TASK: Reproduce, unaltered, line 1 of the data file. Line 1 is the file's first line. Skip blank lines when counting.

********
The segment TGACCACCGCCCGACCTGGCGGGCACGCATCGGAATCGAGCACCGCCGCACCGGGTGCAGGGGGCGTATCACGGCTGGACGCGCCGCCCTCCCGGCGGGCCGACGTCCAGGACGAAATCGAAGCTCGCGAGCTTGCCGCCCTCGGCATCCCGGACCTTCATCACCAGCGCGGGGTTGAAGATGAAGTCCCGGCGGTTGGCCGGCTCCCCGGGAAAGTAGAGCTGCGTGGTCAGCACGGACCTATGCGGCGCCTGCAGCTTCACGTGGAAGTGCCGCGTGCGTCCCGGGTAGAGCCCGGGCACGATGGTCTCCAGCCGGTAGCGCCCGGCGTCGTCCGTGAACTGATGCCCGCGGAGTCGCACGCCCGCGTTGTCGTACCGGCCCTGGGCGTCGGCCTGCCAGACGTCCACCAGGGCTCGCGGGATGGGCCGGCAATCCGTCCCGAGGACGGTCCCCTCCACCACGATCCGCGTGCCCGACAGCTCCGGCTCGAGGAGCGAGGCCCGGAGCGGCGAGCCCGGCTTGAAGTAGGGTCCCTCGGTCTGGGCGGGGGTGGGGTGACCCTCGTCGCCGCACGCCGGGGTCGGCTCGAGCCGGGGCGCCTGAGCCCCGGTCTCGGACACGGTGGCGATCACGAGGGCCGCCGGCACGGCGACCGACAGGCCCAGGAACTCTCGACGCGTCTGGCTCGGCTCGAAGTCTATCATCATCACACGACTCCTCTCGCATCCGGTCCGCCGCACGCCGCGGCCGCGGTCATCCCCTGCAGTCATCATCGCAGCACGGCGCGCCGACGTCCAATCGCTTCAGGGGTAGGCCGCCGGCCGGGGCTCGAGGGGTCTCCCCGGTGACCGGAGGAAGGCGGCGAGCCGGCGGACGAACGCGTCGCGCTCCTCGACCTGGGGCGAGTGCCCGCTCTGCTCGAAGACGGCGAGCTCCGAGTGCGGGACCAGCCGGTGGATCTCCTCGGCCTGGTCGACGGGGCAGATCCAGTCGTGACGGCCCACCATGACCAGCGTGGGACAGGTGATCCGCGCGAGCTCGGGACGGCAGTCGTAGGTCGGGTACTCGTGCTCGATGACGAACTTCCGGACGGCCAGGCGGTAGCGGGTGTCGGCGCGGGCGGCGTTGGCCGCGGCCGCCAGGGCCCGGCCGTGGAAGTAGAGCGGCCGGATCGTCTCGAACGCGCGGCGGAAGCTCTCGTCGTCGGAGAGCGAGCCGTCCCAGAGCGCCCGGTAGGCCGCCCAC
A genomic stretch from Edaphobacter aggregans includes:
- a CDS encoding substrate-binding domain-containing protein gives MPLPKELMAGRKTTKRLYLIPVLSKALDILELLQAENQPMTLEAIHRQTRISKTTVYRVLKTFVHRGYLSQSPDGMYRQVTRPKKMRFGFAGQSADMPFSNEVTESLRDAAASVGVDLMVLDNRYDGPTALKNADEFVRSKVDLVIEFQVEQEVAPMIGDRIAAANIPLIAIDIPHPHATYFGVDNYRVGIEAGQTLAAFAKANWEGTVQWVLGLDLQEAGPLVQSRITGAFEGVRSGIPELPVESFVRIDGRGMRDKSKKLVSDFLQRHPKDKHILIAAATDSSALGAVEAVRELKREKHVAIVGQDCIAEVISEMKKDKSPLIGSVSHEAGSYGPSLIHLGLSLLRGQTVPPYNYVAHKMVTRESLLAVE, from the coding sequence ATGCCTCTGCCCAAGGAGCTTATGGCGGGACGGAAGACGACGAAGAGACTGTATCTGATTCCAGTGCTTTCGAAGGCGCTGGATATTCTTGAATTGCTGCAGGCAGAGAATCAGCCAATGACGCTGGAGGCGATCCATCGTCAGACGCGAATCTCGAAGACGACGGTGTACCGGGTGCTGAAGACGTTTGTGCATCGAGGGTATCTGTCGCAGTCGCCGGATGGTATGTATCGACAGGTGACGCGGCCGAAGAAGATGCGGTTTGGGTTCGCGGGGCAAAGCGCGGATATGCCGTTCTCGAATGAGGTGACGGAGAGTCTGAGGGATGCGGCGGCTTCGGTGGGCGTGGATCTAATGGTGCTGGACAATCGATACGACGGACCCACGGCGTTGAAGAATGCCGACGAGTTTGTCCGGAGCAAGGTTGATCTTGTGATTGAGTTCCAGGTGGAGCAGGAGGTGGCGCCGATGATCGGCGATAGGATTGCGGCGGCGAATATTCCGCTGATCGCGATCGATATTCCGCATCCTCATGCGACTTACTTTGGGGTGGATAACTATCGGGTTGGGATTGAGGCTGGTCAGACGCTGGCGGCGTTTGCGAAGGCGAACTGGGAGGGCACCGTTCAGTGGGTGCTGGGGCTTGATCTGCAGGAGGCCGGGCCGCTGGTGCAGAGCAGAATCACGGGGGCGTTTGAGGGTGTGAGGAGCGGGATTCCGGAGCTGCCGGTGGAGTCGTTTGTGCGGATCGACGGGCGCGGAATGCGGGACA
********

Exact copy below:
The segment TGACCACCGCCCGACCTGGCGGGCACGCATCGGAATCGAGCACCGCCGCACCGGGTGCAGGGGGCGTATCACGGCTGGACGCGCCGCCCTCCCGGCGGGCCGACGTCCAGGACGAAATCGAAGCTCGCGAGCTTGCCGCCCTCGGCATCCCGGACCTTCATCACCAGCGCGGGGTTGAAGATGAAGTCCCGGCGGTTGGCCGGCTCCCCGGGAAAGTAGAGCTGCGTGGTCAGCACGGACCTATGCGGCGCCTGCAGCTTCACGTGGAAGTGCCGCGTGCGTCCCGGGTAGAGCCCGGGCACGATGGTCTCCAGCCGGTAGCGCCCGGCGTCGTCCGTGAACTGATGCCCGCGGAGTCGCACGCCCGCGTTGTCGTACCGGCCCTGGGCGTCGGCCTGCCAGACGTCCACCAGGGCTCGCGGGATGGGCCGGCAATCCGTCCCGAGGACGGTCCCCTCCACCACGATCCGCGTGCCCGACAGCTCCGGCTCGAGGAGCGAGGCCCGGAGCGGCGAGCCCGGCTTGAAGTAGGGTCCCTCGGTCTGGGCGGGGGTGGGGTGACCCTCGTCGCCGCACGCCGGGGTCGGCTCGAGCCGGGGCGCCTGAGCCCCGGTCTCGGACACGGTGGCGATCACGAGGGCCGCCGGCACGGCGACCGACAGGCCCAGGAACTCTCGACGCGTCTGGCTCGGCTCGAAGTCTATCATCATCACACGACTCCTCTCGCATCCGGTCCGCCGCACGCCGCGGCCGCGGTCATCCCCTGCAGTCATCATCGCAGCACGGCGCGCCGACGTCCAATCGCTTCAGGGGTAGGCCGCCGGCCGGGGCTCGAGGGGTCTCCCCGGTGACCGGAGGAAGGCGGCGAGCCGGCGGACGAACGCGTCGCGCTCCTCGACCTGGGGCGAGTGCCCGCTCTGCTCGAAGACGGCGAGCTCCGAGTGCGGGACCAGCCGGTGGATCTCCTCGGCCTGGTCGACGGGGCAGATCCAGTCGTGACGGCCCACCATGACCAGCGTGGGACAGGTGATCCGCGCGAGCTCGGGACGGCAGTCGTAGGTCGGGTACTCGTGCTCGATGACGAACTTCCGGACGGCCAGGCGGTAGCGGGTGTCGGCGCGGGCGGCGTTGGCCGCGGCCGCCAGGGCCCGGCCGTGGAAGTAGAGCGGCCGGATCGTCTCGAACGCGCGGCGGAAGCTCTCGTCGTCGGAGAGCGAGCCGTCCCAGAGCGCCCGGTAGGCCGCCCAC